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The next morning we got up early and visited a the local cemetery, hoping to capture it under the golden light, but ended up being limited to overcast skies. Despite the poor light, it was a worthy experience, seeing first hand how the departed are buried. Apparently cemetery land is designated by the government, and open to anyone to create a gravesite without any sort of coordination or plan, and no official caretaker. Most of the sites were not in very good condition, and with a signficant amount of litter strewn about, some potentialy coming from a nearby squatter's camp. Families have limited resources, so they try to improvise with what they have in marking a site of a loved one. The result is a hodge podge of grave sites that don't survive the years so well, and in some cases erosion of the land tends to wash away what was affectionally created some time before. Those with more money and forethought create a crypt with concrete in order to better preserve their memories.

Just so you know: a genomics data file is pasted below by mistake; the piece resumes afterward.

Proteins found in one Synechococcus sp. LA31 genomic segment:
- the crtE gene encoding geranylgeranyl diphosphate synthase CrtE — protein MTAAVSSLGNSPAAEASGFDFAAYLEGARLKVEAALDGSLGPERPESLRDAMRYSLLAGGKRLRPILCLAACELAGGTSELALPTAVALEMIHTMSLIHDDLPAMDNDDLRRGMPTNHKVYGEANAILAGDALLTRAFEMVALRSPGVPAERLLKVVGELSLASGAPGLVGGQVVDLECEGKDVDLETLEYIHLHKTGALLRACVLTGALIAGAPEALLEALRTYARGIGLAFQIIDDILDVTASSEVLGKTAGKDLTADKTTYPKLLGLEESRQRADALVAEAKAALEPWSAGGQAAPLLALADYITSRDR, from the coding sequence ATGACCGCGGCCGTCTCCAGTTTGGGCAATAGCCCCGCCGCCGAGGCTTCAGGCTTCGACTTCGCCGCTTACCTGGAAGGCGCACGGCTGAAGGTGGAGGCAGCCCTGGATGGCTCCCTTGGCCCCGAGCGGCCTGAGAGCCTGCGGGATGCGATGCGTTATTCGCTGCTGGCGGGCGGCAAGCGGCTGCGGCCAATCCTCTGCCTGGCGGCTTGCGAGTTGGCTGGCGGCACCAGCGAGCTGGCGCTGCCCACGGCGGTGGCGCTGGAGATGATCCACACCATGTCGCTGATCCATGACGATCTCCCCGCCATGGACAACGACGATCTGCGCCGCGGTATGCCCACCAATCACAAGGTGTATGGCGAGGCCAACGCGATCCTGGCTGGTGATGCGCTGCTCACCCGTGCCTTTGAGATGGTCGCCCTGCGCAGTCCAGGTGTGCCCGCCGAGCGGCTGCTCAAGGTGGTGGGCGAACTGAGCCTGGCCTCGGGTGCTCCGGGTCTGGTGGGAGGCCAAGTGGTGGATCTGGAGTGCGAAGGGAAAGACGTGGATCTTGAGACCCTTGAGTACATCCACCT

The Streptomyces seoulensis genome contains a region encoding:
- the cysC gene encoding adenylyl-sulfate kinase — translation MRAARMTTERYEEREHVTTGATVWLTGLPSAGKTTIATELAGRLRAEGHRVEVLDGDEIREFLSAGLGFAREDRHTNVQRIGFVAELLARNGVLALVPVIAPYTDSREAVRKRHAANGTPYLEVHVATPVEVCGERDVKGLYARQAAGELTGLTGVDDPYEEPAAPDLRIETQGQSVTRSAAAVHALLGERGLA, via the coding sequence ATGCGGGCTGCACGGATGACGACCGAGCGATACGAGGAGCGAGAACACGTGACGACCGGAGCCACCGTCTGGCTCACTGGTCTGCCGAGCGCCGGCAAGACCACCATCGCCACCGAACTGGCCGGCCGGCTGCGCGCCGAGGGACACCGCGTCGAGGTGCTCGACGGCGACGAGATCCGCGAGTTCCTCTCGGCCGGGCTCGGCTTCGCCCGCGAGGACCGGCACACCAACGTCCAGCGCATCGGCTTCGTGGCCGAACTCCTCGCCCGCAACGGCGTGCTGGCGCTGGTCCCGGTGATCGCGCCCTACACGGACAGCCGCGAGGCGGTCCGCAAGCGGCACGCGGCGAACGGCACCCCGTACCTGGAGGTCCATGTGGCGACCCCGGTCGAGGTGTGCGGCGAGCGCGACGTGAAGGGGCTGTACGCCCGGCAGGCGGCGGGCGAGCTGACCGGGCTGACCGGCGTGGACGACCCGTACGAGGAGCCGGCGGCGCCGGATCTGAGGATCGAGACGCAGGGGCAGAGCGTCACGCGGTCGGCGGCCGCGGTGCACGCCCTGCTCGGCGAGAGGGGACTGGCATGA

After breakfast we explored some more rural inland areas including a horse ranch. Our timing was not so good with the ranch, as the folks operating it were not present during our visit due to some unplanned situation. So we ended up wandering around on our own in a fruitless attempt in trying to come up with interesting compositions in the mid-day sun. That best photo-ops being some farmers at a rural farm along the way picking statice, a popular purple accompanyment used in floral arrangements.